Here is an eye-opening article from the normally even keeled John Hinderaker over at Powerline blog- title of post was Why Is This Election Close?:
For a long time I have been predicting that Mitt Romney would get the Republican nomination, and that he would then win the general election. I have said that the election will be reasonably close–demographic realities dictate that all national elections will be reasonably close, for the foreseeable future–but not a squeaker; more like 2004 than 2000. Given President Obama’s dismal record, that seemed like a safe prediction.
But it now appears that the election will be very close after all, and that Obama might even win it. It will require a few more days to assess the effects (if any) of the parties’ two conventions, but for now it looks as though the Democrats emerged with at least a draw, despite a convention that was in some ways a fiasco. In today’s Rasmussen survey, Obama has regained a two point lead over Romney, 46%-44%….
…On paper, given Obama’s record, this election should be a cakewalk for the Republicans. Why isn’t it? I am afraid the answer may be that the country is closer to the point of no return than most of us believed. With over 100 million Americans receiving federal welfare benefits, millions more going on Social Security disability, and many millions on top of that living on entitlement programs–not to mention enormous numbers of public employees–we may have gotten to the point where the government economy is more important, in the short term, than the real economy. My father, the least cynical of men, used to quote a political philosopher to the effect that democracy will work until people figure out they can vote themselves money. I fear that time may have come….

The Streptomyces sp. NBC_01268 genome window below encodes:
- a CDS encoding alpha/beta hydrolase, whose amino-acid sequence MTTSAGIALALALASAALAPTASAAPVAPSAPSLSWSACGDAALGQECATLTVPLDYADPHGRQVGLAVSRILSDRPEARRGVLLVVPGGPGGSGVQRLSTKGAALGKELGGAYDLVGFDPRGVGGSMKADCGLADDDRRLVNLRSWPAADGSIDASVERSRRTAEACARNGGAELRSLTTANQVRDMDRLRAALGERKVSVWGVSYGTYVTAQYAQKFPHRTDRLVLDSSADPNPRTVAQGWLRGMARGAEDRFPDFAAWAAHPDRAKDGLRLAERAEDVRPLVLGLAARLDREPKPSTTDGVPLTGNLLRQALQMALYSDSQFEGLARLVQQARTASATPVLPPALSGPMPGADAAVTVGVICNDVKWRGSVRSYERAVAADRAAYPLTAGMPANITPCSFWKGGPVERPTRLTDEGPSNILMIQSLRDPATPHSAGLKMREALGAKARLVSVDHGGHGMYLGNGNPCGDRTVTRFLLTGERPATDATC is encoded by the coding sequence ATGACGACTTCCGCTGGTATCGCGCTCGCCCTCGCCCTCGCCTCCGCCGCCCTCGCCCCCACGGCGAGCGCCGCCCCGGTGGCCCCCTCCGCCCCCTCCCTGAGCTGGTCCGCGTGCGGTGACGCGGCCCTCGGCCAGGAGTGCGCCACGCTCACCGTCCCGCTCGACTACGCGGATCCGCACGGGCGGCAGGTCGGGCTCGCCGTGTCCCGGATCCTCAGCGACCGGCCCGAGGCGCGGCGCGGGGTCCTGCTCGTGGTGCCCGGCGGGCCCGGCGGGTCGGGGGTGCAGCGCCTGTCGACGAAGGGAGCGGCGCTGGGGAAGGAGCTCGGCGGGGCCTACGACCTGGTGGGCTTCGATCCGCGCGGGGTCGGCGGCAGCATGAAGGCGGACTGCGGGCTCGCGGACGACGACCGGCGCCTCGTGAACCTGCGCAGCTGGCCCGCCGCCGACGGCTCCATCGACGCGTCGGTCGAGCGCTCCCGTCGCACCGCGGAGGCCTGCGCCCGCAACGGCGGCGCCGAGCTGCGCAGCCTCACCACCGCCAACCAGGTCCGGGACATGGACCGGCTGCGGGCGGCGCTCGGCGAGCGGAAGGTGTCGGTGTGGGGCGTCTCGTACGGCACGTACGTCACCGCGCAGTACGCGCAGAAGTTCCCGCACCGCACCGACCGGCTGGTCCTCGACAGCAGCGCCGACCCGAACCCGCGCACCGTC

…I am afraid the problem in this year’s race is economic self-interest: we are perilously close to the point where 50% of our population cares more about the money it gets (or expects to get) from government than about the well-being of the nation as a whole. Throw in a few confused students, pro-abortion fanatics, etc., and you have a Democratic majority.
Maybe this anxiety is misplaced. President Obama has never been able to rise above 47% support in the polls, and perhaps when November comes undecided voters will break against the incumbent, as the conventional wisdom has it. Maybe the election won’t be so close after all. We’d all better hope so. Because, given the rate at which Democrats are frantically adding to the dependency state, another four years of Obama may be enough to tip the balance between the private sector and government dependence once and for all.
This sort of post sort of rattled me- it’s a scary idea to think about, that we have passed the point of no return and now more people depend on the government than depend on themselves. Once we pass that point, the end of liberty and freedom and private property protection will come faster and faster and the mob demands that the fewer work harder and harder to provide for them.
A couple months ago I laid out three possible futures for America– I still wonder what path we are on and what path my children and grandchildren will take.
Original Post: A Conservative Teacher